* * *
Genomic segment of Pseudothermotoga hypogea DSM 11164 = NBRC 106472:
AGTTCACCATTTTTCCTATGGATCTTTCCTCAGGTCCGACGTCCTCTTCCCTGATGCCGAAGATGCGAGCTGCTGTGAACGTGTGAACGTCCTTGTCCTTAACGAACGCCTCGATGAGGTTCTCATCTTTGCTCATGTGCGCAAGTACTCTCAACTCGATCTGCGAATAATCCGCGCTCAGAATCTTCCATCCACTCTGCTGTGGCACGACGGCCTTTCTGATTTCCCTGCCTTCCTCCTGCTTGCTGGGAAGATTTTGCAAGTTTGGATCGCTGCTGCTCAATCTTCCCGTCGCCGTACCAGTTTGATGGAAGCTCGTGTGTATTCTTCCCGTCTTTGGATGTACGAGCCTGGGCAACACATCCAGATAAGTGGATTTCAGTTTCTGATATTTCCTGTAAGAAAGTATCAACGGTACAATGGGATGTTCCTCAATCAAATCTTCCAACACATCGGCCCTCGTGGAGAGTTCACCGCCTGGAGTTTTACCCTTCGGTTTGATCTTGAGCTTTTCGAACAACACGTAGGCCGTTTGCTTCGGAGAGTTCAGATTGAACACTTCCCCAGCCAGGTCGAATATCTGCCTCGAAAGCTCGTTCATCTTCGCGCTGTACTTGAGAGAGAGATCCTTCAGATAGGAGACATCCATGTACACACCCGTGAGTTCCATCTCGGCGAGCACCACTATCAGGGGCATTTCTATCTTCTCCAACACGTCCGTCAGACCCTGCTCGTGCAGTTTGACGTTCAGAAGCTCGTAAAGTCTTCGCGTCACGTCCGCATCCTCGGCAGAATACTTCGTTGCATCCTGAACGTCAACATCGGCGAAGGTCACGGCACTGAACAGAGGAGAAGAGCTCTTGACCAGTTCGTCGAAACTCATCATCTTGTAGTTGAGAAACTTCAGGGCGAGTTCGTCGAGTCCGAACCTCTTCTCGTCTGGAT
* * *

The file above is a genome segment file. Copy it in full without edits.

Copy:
Genomic segment of Pseudothermotoga hypogea DSM 11164 = NBRC 106472:
AGTTCACCATTTTTCCTATGGATCTTTCCTCAGGTCCGACGTCCTCTTCCCTGATGCCGAAGATGCGAGCTGCTGTGAACGTGTGAACGTCCTTGTCCTTAACGAACGCCTCGATGAGGTTCTCATCTTTGCTCATGTGCGCAAGTACTCTCAACTCGATCTGCGAATAATCCGCGCTCAGAATCTTCCATCCACTCTGCTGTGGCACGACGGCCTTTCTGATTTCCCTGCCTTCCTCCTGCTTGCTGGGAAGATTTTGCAAGTTTGGATCGCTGCTGCTCAATCTTCCCGTCGCCGTACCAGTTTGATGGAAGCTCGTGTGTATTCTTCCCGTCTTTGGATGTACGAGCCTGGGCAACACATCCAGATAAGTGGATTTCAGTTTCTGATATTTCCTGTAAGAAAGTATCAACGGTACAATGGGATGTTCCTCAATCAAATCTTCCAACACATCGGCCCTCGTGGAGAGTTCACCGCCTGGAGTTTTACCCTTCGGTTTGATCTTGAGCTTTTCGAACAACACGTAGGCCGTTTGCTTCGGAGAGTTCAGATTGAACACTTCCCCAGCCAGGTCGAATATCTGCCTCGAAAGCTCGTTCATCTTCGCGCTGTACTTGAGAGAGAGATCCTTCAGATAGGAGACATCCATGTACACACCCGTGAGTTCCATCTCGGCGAGCACCACTATCAGGGGCATTTCTATCTTCTCCAACACGTCCGTCAGACCCTGCTCGTGCAGTTTGACGTTCAGAAGCTCGTAAAGTCTTCGCGTCACGTCCGCATCCTCGGCAGAATACTTCGTTGCATCCTGAACGTCAACATCGGCGAAGGTCACGGCACTGAACAGAGGAGAAGAGCTCTTGACCAGTTCGTCGAAACTCATCATCTTGTAGTTGAGAAACTTCAGGGCGAGTTCGTCGAGTCCGAACCTCTTCTCGTCTGGAT